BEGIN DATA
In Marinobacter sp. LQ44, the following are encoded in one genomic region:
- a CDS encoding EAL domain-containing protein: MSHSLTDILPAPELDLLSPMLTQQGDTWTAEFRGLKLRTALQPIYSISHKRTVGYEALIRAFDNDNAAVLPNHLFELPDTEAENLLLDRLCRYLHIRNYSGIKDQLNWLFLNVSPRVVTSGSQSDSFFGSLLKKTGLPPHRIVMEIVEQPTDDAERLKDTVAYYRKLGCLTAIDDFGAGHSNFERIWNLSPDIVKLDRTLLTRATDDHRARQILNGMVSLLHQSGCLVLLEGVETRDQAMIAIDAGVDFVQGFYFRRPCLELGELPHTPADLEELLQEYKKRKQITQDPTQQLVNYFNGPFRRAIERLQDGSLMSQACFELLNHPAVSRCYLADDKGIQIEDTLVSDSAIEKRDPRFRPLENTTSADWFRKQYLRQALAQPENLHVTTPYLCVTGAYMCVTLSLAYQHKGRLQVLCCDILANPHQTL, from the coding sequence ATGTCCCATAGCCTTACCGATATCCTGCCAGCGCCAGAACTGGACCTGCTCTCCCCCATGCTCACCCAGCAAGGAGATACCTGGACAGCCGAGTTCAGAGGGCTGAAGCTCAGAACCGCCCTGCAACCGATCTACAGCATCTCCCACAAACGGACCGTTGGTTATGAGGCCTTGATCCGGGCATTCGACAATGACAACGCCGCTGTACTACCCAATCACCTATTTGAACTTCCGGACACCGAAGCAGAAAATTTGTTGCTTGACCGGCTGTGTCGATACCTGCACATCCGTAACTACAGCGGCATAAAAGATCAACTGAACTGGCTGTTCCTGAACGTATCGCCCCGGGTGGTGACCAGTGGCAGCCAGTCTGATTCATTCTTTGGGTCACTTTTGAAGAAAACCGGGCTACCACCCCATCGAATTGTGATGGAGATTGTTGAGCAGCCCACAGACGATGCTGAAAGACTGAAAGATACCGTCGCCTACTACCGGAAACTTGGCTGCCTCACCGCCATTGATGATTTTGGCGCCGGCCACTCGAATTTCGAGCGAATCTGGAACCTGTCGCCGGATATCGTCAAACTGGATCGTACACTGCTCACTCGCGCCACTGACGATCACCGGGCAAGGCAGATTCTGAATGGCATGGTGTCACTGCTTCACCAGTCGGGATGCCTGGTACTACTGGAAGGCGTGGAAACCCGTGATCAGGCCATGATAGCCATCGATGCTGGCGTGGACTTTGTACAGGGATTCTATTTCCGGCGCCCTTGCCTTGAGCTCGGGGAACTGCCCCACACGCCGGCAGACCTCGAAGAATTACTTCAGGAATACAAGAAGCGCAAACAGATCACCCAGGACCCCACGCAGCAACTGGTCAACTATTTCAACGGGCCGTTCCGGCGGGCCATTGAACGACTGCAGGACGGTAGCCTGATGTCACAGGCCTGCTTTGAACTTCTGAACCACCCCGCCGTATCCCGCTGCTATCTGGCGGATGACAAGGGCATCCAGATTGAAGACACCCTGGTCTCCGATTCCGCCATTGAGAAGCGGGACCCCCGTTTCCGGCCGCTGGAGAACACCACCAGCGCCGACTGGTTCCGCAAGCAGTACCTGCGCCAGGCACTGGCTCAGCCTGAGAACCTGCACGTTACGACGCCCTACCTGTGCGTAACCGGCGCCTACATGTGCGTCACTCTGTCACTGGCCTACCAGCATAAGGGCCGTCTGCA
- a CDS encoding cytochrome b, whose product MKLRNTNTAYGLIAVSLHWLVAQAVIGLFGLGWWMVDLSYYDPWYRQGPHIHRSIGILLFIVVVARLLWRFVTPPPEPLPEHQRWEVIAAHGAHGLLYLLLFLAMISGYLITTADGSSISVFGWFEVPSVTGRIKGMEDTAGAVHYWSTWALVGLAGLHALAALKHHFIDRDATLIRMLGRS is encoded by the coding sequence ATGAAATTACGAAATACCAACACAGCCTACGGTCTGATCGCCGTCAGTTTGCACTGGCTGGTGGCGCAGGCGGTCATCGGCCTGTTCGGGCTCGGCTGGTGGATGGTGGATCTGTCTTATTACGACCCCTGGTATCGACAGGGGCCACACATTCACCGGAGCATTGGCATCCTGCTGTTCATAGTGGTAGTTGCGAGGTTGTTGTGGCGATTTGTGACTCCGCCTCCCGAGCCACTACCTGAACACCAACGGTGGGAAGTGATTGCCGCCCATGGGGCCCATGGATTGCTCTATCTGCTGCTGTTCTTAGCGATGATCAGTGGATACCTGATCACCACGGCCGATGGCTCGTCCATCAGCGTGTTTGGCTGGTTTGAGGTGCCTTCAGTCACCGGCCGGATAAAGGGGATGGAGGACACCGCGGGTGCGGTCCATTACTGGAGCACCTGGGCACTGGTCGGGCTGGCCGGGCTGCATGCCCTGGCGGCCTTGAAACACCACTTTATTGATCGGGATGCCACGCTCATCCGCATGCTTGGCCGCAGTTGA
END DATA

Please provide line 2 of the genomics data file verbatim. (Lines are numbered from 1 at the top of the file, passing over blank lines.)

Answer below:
- a CDS encoding EAL domain-containing protein: MSHSLTDILPAPELDLLSPMLTQQGDTWTAEFRGLKLRTALQPIYSISHKRTVGYEALIRAFDNDNAAVLPNHLFELPDTEAENLLLDRLCRYLHIRNYSGIKDQLNWLFLNVSPRVVTSGSQSDSFFGSLLKKTGLPPHRIVMEIVEQPTDDAERLKDTVAYYRKLGCLTAIDDFGAGHSNFERIWNLSPDIVKLDRTLLTRATDDHRARQILNGMVSLLHQSGCLVLLEGVETRDQAMIAIDAGVDFVQGFYFRRPCLELGELPHTPADLEELLQEYKKRKQITQDPTQQLVNYFNGPFRRAIERLQDGSLMSQACFELLNHPAVSRCYLADDKGIQIEDTLVSDSAIEKRDPRFRPLENTTSADWFRKQYLRQALAQPENLHVTTPYLCVTGAYMCVTLSLAYQHKGRLQVLCCDILANPHQTL, from the coding sequence ATGTCCCATAGCCTTACCGATATCCTGCCAGCGCCAGAACTGGACCTGCTCTCCCCCATGCTCACCCAGCAAGGAGATACCTGGACAGCCGAGTTCAGAGGGCTGAAGCTCAGAACCGCCCTGCAACCGATCTACAGCATCTCCCACAAACGGACCGTTGGTTATGAGGCCTTGATCCGGGCATTCGACAATGACAACGCCGCTGTACTACCCAATCACCTATTTGAACTTCCGGACACCGAAGCAGAAAATTTGTTGCTTGACCGGCTGTGTCGATACCTGCACATCCGTAACTACAGCGGCATAAAAGATCAACTGAACTGGCTGTTCCTGAACGTATCGCCCCGGGTGGTGACCAGTGGCAGCCAGTCTGATTCATTCTTTGGGTCACTTTTGAAGAAAACCGGGCTACCACCCCATCGAATTGTGATGGAGATTGTTGAGCAGCCCACAGACGATGCTGAAAGACTGAAAGATACCGTCGCCTACTACCGGAAACTTGGCTGCCTCACCGCCATTGATGATTTTGGCGCCGGCCACTCGAATTTCGAGCGAATCTGGAACCTGTCGCCGGATATCGTCAAACTGGATCGTACACTGCTCACTCGCGCCACTGACGATCACCGGGCAAGGCAGATTCTGAATGGCATGGTGTCACTGCTTCACCAGTCGGGATGCCTGGTACTACTGGAAGGCGTGGAAACCCGTGATCAGGCCATGATAGCCATCGATGCTGGCGTGGACTTTGTACAGGGATTCTATTTCCGGCGCCCTTGCCTTGAGCTCGGGGAACTGCCCCACACGCCGGCAGACCTCGAAGAATTACTTCAGGAATACAAGAAGCGCAAACAGATCACCCAGGACCCCACGCAGCAACTGGTCAACTATTTCAACGGGCCGTTCCGGCGGGCCATTGAACGACTGCAGGACGGTAGCCTGATGTCACAGGCCTGCTTTGAACTTCTGAACCACCCCGCCGTATCCCGCTGCTATCTGGCGGATGACAAGGGCATCCAGATTGAAGACACCCTGGTCTCCGATTCCGCCATTGAGAAGCGGGACCCCCGTTTCCGGCCGCTGGAGAACACCACCAGCGCCGACTGGTTCCGCAAGCAGTACCTGCGCCAGGCACTGGCTCAGCCTGAGAACCTGCACGTTACGACGCCCTACCTGTGCGTAACCGGCGCCTACATGTGCGTCACTCTGTCACTGGCCTACCAGCATAAGGGCCGTCTGCA